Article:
Just for entertainment, I started writing an article which speculates several things of this world by comparing it with several earth references, such as continent areas, distances between X and Y, how many Trips to Mordor fit in a given country, etc. etc.. And that's when everything goes downhill (or, as the poet says, "off a damn cliff"). I will go step-by-step so you guys can help me figure out what I am doing wrong.
You see, I am using the "Scaling the map" trick taught here, by creating a 2500x2500 px area (and thus setting the scale as 1px=10miČ scale). I planned to scale and distribute the countries under different scenarios (based on if the world map is so or just a piece of much more, if land is scaled or not, etc...). I started with the easiest theory: that the world map is 100% so. I scaled this map until either width or height reaches 2500px (width in this case). Then, I scaled a Mercator World Map in the same way (both cases without any distortions).
You can perceive that the fantasy world has clearly much more land area than Earth, right? Well, when I measure the total area by the "histogram -> correct calculation -> multiply by 10" way, I find out that this world is a bit more than 16 million miČ large. That may sound impressive... Until you find out that Earth has over 57 million miČ of land area. By measuring each country individually (there are not many), the results are the same.
I know I am missing something critical, but I'm failling at figuring what. Please, anyone. Help me out.
Please be careful with that Earth map overlay when making comparisons, especially land area. The projection you used for the Earth map isn't equal area so the same-sized piece of land occupies more and more pixels as it moves northward (to be precise, the distortion is proportional to 1/cos(lat); the 0-area poles occupy a whole line of pixels). I would recommend an equal-area projection for comparison if possible, to make the comparisons more meaningful. If your world is flat then it's already in an equal-area projection and this discussion may not apply.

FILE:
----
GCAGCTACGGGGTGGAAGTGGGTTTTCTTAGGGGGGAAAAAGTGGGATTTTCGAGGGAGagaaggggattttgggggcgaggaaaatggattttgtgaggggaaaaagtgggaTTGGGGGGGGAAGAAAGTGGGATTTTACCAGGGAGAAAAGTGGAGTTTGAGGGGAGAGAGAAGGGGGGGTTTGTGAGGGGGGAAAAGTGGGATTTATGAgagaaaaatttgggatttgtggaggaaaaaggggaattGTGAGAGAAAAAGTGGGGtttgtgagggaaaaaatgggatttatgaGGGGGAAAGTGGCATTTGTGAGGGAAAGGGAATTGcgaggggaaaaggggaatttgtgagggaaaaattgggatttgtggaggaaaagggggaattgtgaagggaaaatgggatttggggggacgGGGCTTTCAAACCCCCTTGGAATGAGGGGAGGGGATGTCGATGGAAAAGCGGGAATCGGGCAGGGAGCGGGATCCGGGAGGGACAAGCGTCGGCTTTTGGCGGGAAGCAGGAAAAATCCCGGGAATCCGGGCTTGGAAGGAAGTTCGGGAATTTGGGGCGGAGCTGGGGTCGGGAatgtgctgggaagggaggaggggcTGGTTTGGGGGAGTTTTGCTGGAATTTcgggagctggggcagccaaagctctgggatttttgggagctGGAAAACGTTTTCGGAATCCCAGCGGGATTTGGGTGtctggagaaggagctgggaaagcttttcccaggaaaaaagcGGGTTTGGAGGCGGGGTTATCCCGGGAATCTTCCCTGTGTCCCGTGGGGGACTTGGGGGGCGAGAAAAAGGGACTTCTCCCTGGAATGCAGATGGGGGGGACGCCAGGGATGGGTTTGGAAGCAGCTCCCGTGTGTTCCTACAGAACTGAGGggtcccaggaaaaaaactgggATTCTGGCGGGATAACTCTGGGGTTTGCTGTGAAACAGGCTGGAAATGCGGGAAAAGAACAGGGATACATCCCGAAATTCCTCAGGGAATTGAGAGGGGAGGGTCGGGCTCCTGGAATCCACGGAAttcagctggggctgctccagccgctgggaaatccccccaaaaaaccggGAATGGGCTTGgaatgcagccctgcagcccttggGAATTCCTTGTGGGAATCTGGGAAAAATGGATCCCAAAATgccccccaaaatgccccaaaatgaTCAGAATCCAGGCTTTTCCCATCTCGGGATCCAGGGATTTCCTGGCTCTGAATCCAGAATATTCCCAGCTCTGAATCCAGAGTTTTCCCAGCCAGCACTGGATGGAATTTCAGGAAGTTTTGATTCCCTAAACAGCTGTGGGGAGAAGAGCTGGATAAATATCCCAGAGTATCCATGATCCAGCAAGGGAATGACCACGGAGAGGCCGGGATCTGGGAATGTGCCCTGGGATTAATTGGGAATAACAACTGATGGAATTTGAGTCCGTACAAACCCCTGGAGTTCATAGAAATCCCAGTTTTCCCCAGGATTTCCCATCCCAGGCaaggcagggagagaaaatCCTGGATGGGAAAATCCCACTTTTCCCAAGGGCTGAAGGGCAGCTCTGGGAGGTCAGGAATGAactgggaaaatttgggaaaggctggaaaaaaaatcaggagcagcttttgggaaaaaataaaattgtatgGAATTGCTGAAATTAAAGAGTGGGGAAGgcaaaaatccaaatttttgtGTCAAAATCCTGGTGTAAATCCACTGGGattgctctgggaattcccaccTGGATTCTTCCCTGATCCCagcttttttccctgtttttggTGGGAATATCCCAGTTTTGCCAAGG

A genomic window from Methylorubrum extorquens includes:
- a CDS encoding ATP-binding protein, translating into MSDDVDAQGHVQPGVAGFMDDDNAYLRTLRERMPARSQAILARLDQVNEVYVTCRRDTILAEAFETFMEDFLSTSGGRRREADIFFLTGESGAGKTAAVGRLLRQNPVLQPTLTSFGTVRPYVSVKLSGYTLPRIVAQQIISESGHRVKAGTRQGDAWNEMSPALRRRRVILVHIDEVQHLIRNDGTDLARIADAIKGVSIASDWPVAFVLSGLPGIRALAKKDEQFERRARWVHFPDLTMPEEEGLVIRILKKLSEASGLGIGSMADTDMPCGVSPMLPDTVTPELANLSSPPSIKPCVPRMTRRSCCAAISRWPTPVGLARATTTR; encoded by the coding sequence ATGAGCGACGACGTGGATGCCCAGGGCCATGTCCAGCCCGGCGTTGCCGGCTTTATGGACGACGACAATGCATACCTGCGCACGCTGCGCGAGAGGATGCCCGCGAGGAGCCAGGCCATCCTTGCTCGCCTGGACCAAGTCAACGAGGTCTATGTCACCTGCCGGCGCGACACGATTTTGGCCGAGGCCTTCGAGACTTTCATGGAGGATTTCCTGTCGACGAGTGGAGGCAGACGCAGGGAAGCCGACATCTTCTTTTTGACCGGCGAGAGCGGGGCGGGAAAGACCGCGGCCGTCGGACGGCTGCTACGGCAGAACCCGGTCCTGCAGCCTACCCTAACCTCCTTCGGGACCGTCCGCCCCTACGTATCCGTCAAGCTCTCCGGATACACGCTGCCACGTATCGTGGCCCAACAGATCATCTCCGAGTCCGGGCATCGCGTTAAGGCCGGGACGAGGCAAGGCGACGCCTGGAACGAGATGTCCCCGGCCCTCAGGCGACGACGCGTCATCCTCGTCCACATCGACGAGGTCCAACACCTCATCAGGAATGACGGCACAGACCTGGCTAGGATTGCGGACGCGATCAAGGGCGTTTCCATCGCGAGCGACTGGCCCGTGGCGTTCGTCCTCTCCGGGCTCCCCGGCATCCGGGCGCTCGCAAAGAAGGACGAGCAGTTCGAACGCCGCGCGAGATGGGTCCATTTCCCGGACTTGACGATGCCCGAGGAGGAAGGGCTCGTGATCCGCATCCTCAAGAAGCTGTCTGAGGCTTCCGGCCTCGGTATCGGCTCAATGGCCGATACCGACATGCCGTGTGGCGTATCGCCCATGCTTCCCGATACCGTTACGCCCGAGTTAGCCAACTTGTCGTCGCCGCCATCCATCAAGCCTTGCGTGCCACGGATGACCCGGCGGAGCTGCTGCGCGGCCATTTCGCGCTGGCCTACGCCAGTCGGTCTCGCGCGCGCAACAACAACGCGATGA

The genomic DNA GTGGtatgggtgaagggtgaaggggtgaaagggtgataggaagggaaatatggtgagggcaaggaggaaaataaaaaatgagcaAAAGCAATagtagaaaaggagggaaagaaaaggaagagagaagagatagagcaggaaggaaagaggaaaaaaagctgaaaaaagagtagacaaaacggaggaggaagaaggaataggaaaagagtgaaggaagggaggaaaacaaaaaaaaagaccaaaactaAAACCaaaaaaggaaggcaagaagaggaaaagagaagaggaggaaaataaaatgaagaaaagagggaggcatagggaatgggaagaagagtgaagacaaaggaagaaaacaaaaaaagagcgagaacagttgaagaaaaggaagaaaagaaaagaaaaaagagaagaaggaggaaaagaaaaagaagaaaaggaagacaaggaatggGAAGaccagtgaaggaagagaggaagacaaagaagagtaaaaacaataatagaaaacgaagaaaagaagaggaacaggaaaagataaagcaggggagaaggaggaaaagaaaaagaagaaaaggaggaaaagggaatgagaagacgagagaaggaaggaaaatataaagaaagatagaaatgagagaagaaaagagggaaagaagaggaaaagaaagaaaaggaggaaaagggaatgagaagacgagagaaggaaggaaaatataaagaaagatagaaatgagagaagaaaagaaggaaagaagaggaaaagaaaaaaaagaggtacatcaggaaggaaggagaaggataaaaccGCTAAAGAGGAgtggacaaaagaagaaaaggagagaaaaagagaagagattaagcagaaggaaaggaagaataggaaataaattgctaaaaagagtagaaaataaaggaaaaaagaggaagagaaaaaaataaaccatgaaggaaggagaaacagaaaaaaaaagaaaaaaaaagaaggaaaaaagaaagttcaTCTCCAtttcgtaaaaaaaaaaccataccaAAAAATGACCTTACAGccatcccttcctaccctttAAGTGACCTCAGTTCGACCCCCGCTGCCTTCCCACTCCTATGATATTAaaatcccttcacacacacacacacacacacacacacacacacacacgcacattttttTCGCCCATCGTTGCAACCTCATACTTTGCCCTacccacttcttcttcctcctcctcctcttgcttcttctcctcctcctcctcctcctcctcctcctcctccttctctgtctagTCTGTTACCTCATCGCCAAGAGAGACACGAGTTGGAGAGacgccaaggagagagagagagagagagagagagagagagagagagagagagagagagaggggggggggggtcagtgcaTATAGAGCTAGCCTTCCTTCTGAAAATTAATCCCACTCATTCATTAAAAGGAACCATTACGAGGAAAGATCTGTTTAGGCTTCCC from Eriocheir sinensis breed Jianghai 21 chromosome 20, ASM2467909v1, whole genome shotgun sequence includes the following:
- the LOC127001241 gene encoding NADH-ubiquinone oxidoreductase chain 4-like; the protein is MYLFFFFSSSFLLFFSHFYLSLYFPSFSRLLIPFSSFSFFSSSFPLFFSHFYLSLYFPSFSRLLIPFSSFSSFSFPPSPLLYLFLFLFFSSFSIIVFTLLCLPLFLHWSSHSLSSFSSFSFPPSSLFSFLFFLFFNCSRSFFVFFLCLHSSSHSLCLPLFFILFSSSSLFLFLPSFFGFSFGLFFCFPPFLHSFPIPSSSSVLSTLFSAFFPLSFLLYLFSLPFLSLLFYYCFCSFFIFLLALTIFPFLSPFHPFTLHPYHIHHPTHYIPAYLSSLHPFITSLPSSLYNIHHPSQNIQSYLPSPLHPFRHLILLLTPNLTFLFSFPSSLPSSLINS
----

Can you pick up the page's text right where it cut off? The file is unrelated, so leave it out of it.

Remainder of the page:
http://www.progonos.com/furuti/MapPr...cartIndex.html has some good discussions on the subject of map projections. As an aside, the Earth map projection above is called "Plate Carree" or "Equirectangular"; a Mercator projection is something else entirely and is infinite in vertical extent.
I forgot to mention that I am not using the Mercator projection for anything but visual impact.
I still have to find out why my world is so tiny, but seems this site has some insight. Thank you. I will check it as soon as I reach home.
I think your problem lies in that your scaling your map down to 2500 px, but taking the value as 100% percent of your world. When in actuality if your world is 2,500 px across in a scale of 1 px = 1 mi then your world would be 10 tens smaller than the earths rough size. Multiplying your figures by 10, I guess would give you dimensions comparable to world that is the same size as the earth.
Hey Terminal, just wanted to thank you for taking the time to write up these guides. They are really informative. Consider yourself repped, and this thread rated.
First and foremost, thanks for this great guide! I'm so sorry for resurrecting this thread, but does anyone know of a calculator/generator that I can use along with this tutorial? It seems that the calculator given by the tutorial itself is no longer online, and I can't find one that aids with the calculation of GDP and economics variables. Any help would be very appreciated! :)
I do believe the kingdom generator that was given in the guide is now back up and running again. Although there is another one that could be used, search google and you should see that there a few more that you can use.
I may as well also announce that I am looking at this once again and will hopefully sometime in the future be releasing a better version of this guide that will have incorporation of taxation systems, trade both internal and international as well as political systems and possibly even a system for working out battle outcomes based on variable calculations.
Anyway that guide will only be ready far into the future although I have already started it, so for those who enjoyed the first guide, you should enjoy this one as well.
Ohh glad your still around and checking in. I have been doing a little work in this general area which I think you will enjoy looking at but I am still a week or two away from starting a new thread about it. Sorry to be vague at this point tho as I haven't quite got it all together yet to post but wanted you to know that were all still very much interested in your work.